Penicillin G: (Moderate) Cholestyramine can bind with and possibly decrease the oral absorption of penicillin G. To minimize drug interactions, administer penicillin at least 1 hour before or at least 4 to 6 hours after the administration of cholestyramine.
    Phytonadione, Vitamin K1: (Moderate) Cholestyramine can decrease the intestinal absorption of fat and fat-soluble vitamins. If used concurrently, administration of the two agents should be staggered for the longest time interval possible.
    Piroxicam: (Moderate) Cholestyramine has been shown to enhance the oral clearance and decrease the half-life of piroxicam. The clinical implications of this pharmacokinetic interaction are uncertain. To minimize this interaction, it is prudent to administer piroxicam at least 2 hours before or 6 hours after cholestyramine.
    Polysaccharide-Iron Complex: (Moderate) Concurrent administration of cholestyramine and oral iron supplements may reduce the oral absorption of iron. To avoid any oral absorption interference, administration of other drugs is recommended 1 hour before or at least 4 to 6 hours after cholestyramine administration.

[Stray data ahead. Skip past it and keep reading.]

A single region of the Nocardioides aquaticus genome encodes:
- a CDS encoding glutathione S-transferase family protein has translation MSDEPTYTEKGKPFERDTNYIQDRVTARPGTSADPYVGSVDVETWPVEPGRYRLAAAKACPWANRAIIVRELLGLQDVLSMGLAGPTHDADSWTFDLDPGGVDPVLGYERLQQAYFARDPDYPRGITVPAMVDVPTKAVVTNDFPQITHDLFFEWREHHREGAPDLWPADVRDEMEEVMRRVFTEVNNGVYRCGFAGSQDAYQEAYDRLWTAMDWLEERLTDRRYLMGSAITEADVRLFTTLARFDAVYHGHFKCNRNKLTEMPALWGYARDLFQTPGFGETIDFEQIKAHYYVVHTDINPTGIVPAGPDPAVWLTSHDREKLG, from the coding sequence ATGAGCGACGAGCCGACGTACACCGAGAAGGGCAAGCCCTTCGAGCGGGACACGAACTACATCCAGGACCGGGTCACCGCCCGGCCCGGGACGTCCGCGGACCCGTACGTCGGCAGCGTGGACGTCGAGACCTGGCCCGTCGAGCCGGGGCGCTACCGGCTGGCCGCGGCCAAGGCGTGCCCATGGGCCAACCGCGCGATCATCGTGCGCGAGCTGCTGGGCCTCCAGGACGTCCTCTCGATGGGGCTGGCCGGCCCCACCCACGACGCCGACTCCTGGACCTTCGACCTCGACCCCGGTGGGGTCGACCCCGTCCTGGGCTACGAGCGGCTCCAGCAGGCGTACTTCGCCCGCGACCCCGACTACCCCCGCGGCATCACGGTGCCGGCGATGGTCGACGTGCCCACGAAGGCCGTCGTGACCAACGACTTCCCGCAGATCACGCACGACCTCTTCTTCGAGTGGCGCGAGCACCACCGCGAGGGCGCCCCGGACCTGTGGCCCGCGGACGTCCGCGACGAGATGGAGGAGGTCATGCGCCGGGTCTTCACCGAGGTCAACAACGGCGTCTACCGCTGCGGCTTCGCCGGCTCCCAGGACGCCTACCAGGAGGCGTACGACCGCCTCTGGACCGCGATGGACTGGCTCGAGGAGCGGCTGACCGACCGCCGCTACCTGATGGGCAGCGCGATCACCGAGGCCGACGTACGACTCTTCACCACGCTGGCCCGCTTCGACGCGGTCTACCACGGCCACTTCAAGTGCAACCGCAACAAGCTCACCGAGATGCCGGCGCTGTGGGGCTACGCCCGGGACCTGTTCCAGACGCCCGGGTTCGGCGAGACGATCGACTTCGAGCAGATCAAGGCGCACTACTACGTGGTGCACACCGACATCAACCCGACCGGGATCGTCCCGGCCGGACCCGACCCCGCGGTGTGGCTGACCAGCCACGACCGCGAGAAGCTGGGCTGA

Pravastatin: (Moderate) Administer pravastatin 1 hour before or 4 hours after a dose of cholestyramine if both agents are used together. Bile acid-sequestering agents, such as cholestyramine, have been shown to significantly reduce serum concentrations of pravastatin. Coadministration with cholestyramine decreases the AUC of pravastatin by about 40-50%.
    Prednisone: (Moderate) Cholestyramine may increase the clearance of corticosteroids, such as prednisone.
    Propranolol: (Moderate) Absorption of propranolol may be reduced by concurrent administration with colestipol or cholestyramine. To minimize drug interactions, administer other drugs at least 1 hour before or at least 4 to 6 hours after the administration of cholestyramine.
    Propranolol; Hydrochlorothiazide, HCTZ: (Moderate) Absorption of propranolol may be reduced by concurrent administration with colestipol or cholestyramine. To minimize drug interactions, administer other drugs at least 1 hour before or at least 4 to 6 hours after the administration of cholestyramine.
    Raloxifene: (Moderate) A single dose of cholestyramine causes a 60% reduction in the absorption and enterohepatic cycling of raloxifene. The coadministration of cholestyramine and raloxifene is not recommended.